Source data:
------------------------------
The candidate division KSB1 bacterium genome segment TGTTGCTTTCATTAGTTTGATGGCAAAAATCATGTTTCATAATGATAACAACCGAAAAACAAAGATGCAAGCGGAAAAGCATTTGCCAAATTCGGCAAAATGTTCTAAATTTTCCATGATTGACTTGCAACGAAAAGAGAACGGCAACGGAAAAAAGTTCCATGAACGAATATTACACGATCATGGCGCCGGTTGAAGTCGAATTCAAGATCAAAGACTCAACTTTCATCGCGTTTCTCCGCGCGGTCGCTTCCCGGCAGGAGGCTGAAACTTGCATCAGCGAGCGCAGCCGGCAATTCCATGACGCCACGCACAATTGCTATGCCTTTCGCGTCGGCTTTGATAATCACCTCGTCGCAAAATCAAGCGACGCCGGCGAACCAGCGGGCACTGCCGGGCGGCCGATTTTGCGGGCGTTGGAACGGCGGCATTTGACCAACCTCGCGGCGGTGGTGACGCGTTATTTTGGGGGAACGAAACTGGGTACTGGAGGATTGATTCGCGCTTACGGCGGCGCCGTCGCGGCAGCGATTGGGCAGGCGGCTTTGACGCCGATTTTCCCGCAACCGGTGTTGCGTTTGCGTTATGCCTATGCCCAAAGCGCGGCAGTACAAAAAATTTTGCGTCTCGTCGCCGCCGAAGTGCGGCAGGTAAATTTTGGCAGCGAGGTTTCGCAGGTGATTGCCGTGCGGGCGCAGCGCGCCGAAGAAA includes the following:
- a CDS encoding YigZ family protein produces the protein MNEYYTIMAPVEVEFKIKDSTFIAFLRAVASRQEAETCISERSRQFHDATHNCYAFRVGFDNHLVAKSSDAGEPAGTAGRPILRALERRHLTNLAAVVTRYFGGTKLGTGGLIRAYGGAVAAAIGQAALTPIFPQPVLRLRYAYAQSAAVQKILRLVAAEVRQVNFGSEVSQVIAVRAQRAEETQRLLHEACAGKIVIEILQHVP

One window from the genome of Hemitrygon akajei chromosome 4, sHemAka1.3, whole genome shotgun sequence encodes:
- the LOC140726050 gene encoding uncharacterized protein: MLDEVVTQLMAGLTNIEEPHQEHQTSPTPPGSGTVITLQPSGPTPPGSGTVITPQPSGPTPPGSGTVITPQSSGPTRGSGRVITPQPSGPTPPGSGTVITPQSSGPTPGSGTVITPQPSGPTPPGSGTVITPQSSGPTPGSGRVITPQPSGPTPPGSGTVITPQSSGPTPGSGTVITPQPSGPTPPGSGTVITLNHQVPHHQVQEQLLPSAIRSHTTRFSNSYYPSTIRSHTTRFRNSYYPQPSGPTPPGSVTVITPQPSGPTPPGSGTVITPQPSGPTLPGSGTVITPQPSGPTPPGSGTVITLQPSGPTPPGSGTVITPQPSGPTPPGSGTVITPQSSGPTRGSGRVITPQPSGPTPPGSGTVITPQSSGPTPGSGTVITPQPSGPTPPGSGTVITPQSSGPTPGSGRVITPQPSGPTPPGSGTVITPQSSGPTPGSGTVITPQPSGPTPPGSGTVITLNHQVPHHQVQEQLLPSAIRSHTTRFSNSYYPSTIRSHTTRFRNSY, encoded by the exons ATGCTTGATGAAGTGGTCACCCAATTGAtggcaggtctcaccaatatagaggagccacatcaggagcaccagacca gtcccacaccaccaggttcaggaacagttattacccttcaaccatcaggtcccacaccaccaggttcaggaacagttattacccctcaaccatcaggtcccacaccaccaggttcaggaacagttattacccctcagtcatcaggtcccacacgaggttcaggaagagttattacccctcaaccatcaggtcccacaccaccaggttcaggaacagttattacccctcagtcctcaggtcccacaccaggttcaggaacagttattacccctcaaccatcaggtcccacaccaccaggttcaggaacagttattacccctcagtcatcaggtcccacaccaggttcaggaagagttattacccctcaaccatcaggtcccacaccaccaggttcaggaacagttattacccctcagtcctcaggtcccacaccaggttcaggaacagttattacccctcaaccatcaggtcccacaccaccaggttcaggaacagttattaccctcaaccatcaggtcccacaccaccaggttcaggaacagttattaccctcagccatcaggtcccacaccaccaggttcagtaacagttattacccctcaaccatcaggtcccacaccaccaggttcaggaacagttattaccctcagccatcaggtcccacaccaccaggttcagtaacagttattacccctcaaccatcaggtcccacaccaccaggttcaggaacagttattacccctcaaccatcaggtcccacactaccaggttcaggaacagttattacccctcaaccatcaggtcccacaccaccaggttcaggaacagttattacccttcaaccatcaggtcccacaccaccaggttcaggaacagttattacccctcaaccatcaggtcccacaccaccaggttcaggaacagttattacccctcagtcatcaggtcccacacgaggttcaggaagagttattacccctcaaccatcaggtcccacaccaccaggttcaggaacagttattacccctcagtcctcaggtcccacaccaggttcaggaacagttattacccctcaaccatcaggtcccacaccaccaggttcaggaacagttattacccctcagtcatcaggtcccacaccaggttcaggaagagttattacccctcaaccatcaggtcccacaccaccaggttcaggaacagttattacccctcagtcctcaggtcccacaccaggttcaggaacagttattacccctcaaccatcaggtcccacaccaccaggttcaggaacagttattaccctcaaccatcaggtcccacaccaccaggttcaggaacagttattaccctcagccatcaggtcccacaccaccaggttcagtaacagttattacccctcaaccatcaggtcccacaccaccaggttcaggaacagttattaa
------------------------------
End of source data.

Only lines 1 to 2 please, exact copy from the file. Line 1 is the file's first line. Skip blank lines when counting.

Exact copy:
The candidate division KSB1 bacterium genome segment TGTTGCTTTCATTAGTTTGATGGCAAAAATCATGTTTCATAATGATAACAACCGAAAAACAAAGATGCAAGCGGAAAAGCATTTGCCAAATTCGGCAAAATGTTCTAAATTTTCCATGATTGACTTGCAACGAAAAGAGAACGGCAACGGAAAAAAGTTCCATGAACGAATATTACACGATCATGGCGCCGGTTGAAGTCGAATTCAAGATCAAAGACTCAACTTTCATCGCGTTTCTCCGCGCGGTCGCTTCCCGGCAGGAGGCTGAAACTTGCATCAGCGAGCGCAGCCGGCAATTCCATGACGCCACGCACAATTGCTATGCCTTTCGCGTCGGCTTTGATAATCACCTCGTCGCAAAATCAAGCGACGCCGGCGAACCAGCGGGCACTGCCGGGCGGCCGATTTTGCGGGCGTTGGAACGGCGGCATTTGACCAACCTCGCGGCGGTGGTGACGCGTTATTTTGGGGGAACGAAACTGGGTACTGGAGGATTGATTCGCGCTTACGGCGGCGCCGTCGCGGCAGCGATTGGGCAGGCGGCTTTGACGCCGATTTTCCCGCAACCGGTGTTGCGTTTGCGTTATGCCTATGCCCAAAGCGCGGCAGTACAAAAAATTTTGCGTCTCGTCGCCGCCGAAGTGCGGCAGGTAAATTTTGGCAGCGAGGTTTCGCAGGTGATTGCCGTGCGGGCGCAGCGCGCCGAAGAAA includes the following:
- a CDS encoding YigZ family protein produces the protein MNEYYTIMAPVEVEFKIKDSTFIAFLRAVASRQEAETCISERSRQFHDATHNCYAFRVGFDNHLVAKSSDAGEPAGTAGRPILRALERRHLTNLAAVVTRYFGGTKLGTGGLIRAYGGAVAAAIGQAALTPIFPQPVLRLRYAYAQSAAVQKILRLVAAEVRQVNFGSEVSQVIAVRAQRAEETQRLLHEACAGKIVIEILQHVP